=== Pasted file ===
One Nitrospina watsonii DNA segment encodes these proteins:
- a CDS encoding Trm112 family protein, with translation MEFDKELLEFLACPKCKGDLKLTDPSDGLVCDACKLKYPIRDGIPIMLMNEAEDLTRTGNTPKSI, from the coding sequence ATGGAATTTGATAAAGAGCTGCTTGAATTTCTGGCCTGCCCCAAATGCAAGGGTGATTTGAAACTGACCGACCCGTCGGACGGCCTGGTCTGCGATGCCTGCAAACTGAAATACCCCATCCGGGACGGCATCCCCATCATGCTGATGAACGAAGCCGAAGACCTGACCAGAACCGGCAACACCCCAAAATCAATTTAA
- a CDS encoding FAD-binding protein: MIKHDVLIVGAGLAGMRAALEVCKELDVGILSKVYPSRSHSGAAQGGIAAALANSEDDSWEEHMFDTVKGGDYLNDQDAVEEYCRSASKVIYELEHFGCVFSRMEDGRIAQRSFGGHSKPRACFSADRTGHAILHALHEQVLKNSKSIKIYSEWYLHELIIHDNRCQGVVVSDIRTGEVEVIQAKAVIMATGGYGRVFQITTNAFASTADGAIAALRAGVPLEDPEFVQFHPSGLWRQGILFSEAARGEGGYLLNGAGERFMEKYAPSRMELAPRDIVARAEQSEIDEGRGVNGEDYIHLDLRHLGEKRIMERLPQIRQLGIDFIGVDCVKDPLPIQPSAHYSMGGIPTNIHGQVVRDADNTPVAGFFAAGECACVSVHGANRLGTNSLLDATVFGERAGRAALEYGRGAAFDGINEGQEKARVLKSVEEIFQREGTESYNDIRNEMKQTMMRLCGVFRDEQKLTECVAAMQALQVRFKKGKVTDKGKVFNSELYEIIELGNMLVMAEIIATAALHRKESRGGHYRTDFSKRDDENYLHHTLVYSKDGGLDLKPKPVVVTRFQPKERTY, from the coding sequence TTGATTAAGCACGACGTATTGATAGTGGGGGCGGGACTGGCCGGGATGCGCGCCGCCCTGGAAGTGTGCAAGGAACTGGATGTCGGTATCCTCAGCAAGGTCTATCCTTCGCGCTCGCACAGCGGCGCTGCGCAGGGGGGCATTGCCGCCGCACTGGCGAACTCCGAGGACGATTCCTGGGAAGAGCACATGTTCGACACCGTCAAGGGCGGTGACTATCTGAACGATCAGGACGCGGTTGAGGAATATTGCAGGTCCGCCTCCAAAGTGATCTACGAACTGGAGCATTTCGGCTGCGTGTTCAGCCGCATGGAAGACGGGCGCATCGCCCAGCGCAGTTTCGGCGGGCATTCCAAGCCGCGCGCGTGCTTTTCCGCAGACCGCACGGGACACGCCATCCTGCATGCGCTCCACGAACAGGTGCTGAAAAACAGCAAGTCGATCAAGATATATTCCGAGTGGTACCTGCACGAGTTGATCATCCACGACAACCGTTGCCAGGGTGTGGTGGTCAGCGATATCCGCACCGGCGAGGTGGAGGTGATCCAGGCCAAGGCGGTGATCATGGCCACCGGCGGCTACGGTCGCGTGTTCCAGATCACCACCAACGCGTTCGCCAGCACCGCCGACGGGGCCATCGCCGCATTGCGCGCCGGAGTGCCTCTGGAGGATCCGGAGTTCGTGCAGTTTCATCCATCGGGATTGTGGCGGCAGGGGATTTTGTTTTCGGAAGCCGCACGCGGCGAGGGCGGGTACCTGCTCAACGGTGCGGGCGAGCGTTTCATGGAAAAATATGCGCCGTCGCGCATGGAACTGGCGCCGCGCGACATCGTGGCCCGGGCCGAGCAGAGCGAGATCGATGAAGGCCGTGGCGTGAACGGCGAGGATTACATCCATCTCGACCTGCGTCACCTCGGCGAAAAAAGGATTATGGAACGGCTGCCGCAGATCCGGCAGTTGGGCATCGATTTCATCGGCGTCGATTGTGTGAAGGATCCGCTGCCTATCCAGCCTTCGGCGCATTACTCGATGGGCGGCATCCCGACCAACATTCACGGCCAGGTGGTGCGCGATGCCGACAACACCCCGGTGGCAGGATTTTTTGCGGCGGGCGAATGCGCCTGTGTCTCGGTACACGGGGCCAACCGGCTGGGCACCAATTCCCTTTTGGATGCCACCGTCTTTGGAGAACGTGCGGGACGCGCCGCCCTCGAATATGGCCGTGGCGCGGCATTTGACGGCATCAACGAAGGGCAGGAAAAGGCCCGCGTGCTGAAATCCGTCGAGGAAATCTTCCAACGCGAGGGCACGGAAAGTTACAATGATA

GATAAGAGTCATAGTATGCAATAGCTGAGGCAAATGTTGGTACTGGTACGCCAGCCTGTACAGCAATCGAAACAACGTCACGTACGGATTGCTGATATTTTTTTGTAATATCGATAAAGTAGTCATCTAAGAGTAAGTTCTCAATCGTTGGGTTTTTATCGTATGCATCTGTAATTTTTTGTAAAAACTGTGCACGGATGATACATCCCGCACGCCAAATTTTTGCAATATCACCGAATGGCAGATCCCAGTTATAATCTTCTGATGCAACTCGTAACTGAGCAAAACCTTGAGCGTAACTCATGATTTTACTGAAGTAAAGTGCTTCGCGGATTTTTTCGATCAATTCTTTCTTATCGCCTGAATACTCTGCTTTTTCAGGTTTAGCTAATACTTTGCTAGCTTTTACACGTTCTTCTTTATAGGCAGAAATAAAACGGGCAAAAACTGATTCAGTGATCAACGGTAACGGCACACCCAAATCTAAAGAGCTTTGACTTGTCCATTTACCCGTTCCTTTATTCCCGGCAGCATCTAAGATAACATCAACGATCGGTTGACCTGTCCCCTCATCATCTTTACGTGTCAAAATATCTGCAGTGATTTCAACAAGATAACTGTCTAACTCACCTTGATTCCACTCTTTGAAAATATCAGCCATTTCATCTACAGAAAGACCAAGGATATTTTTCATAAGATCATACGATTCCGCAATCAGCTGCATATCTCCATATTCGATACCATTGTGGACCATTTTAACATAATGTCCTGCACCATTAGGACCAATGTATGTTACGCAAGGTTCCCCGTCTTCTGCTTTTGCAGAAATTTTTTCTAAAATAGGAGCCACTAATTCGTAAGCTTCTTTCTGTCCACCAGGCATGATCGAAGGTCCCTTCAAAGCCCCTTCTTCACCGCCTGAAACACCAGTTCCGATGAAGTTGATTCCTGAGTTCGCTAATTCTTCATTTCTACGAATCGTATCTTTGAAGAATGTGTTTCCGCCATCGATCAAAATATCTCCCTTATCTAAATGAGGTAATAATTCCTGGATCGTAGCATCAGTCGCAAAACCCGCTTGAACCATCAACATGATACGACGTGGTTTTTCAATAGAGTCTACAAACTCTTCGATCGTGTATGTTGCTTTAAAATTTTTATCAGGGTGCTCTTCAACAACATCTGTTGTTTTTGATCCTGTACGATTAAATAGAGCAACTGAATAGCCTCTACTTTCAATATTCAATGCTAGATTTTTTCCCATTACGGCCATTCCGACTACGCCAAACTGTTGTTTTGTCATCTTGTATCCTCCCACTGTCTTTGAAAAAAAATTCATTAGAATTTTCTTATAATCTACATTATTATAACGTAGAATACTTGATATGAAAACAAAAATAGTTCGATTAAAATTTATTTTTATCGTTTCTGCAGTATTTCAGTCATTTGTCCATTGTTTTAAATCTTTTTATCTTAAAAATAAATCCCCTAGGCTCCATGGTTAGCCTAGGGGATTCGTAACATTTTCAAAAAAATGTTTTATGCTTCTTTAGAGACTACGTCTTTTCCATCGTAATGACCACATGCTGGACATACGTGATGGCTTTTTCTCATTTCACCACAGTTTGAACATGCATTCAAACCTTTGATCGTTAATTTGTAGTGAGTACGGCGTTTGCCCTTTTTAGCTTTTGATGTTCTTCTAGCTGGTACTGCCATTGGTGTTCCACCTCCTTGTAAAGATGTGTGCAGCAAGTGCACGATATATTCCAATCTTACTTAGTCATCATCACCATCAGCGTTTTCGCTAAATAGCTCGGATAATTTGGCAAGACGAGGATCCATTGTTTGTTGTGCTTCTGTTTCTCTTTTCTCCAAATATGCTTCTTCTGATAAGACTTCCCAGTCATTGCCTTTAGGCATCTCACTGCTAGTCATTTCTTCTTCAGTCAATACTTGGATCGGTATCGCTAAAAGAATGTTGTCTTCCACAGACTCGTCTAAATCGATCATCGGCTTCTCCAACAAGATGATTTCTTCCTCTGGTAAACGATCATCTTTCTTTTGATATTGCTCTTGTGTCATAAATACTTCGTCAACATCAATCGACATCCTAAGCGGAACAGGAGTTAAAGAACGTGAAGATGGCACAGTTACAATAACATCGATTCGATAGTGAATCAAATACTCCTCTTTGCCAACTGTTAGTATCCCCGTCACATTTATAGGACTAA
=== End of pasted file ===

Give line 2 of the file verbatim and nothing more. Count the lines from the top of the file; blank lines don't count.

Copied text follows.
- a CDS encoding Trm112 family protein, with translation MEFDKELLEFLACPKCKGDLKLTDPSDGLVCDACKLKYPIRDGIPIMLMNEAEDLTRTGNTPKSI, from the coding sequence ATGGAATTTGATAAAGAGCTGCTTGAATTTCTGGCCTGCCCCAAATGCAAGGGTGATTTGAAACTGACCGACCCGTCGGACGGCCTGGTCTGCGATGCCTGCAAACTGAAATACCCCATCCGGGACGGCATCCCCATCATGCTGATGAACGAAGCCGAAGACCTGACCAGAACCGGCAACACCCCAAAATCAATTTAA